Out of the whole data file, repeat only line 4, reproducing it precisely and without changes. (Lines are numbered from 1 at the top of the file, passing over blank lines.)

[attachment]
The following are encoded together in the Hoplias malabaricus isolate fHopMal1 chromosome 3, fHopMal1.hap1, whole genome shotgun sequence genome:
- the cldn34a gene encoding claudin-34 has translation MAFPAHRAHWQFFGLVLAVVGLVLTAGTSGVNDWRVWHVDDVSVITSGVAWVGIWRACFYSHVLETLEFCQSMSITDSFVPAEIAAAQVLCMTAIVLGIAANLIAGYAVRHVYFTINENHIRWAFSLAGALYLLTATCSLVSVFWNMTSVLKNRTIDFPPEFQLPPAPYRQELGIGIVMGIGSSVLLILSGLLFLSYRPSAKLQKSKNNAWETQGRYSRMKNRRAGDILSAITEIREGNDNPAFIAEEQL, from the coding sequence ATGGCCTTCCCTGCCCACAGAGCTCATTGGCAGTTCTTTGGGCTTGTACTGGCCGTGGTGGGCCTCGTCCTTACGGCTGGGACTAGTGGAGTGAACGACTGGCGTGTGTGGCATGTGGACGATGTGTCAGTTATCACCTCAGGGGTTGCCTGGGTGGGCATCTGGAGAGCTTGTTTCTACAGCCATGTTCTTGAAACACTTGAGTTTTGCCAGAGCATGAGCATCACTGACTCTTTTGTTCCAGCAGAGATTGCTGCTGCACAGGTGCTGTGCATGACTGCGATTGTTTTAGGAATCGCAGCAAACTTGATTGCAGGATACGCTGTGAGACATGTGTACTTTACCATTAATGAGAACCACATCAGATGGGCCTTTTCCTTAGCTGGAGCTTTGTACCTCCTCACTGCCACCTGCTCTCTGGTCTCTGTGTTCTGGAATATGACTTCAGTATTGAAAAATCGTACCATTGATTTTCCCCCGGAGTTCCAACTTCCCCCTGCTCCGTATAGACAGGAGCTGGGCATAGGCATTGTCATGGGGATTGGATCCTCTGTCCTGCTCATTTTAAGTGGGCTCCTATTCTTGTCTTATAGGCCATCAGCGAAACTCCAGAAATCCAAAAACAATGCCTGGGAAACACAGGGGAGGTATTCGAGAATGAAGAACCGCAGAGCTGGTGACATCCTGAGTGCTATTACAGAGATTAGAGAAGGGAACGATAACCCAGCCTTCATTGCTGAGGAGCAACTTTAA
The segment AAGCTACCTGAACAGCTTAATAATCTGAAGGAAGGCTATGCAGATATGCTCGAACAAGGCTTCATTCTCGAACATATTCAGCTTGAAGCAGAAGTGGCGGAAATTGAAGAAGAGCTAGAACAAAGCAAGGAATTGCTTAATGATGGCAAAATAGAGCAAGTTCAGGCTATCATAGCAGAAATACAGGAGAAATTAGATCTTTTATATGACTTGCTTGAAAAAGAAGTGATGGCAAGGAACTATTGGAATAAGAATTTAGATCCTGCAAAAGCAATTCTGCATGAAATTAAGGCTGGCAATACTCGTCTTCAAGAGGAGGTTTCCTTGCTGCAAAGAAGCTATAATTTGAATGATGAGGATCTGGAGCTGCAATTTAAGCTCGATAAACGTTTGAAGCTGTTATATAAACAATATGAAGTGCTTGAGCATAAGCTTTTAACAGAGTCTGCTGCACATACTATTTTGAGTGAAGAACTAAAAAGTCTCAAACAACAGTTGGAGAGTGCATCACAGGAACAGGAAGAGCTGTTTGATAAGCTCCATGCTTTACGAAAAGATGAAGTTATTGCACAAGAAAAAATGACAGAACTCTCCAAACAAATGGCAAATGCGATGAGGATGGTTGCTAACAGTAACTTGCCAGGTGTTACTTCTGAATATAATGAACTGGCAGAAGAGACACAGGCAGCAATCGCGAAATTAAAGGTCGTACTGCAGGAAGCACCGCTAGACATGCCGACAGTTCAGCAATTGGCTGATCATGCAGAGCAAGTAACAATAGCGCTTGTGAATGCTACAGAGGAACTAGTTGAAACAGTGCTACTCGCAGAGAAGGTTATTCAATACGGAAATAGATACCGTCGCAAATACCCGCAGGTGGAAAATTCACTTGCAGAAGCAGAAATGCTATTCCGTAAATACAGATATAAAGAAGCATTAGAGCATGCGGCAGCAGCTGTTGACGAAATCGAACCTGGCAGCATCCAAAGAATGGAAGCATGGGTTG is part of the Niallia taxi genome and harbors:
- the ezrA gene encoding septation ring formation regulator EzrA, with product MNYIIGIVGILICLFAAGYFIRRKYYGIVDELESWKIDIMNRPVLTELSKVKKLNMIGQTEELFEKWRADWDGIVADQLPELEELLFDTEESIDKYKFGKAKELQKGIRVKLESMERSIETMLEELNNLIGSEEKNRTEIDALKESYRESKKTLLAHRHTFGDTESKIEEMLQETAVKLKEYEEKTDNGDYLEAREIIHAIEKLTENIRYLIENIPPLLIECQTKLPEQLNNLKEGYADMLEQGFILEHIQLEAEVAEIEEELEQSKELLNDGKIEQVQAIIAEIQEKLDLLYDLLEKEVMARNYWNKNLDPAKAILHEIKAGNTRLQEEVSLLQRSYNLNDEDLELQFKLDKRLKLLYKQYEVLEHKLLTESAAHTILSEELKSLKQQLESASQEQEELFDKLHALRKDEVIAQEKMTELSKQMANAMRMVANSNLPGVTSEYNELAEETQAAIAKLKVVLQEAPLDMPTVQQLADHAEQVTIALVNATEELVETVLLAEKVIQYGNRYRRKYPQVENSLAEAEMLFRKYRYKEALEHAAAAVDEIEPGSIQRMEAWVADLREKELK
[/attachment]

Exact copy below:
- the ezrA gene encoding septation ring formation regulator EzrA, with product MNYIIGIVGILICLFAAGYFIRRKYYGIVDELESWKIDIMNRPVLTELSKVKKLNMIGQTEELFEKWRADWDGIVADQLPELEELLFDTEESIDKYKFGKAKELQKGIRVKLESMERSIETMLEELNNLIGSEEKNRTEIDALKESYRESKKTLLAHRHTFGDTESKIEEMLQETAVKLKEYEEKTDNGDYLEAREIIHAIEKLTENIRYLIENIPPLLIECQTKLPEQLNNLKEGYADMLEQGFILEHIQLEAEVAEIEEELEQSKELLNDGKIEQVQAIIAEIQEKLDLLYDLLEKEVMARNYWNKNLDPAKAILHEIKAGNTRLQEEVSLLQRSYNLNDEDLELQFKLDKRLKLLYKQYEVLEHKLLTESAAHTILSEELKSLKQQLESASQEQEELFDKLHALRKDEVIAQEKMTELSKQMANAMRMVANSNLPGVTSEYNELAEETQAAIAKLKVVLQEAPLDMPTVQQLADHAEQVTIALVNATEELVETVLLAEKVIQYGNRYRRKYPQVENSLAEAEMLFRKYRYKEALEHAAAAVDEIEPGSIQRMEAWVADLREKELK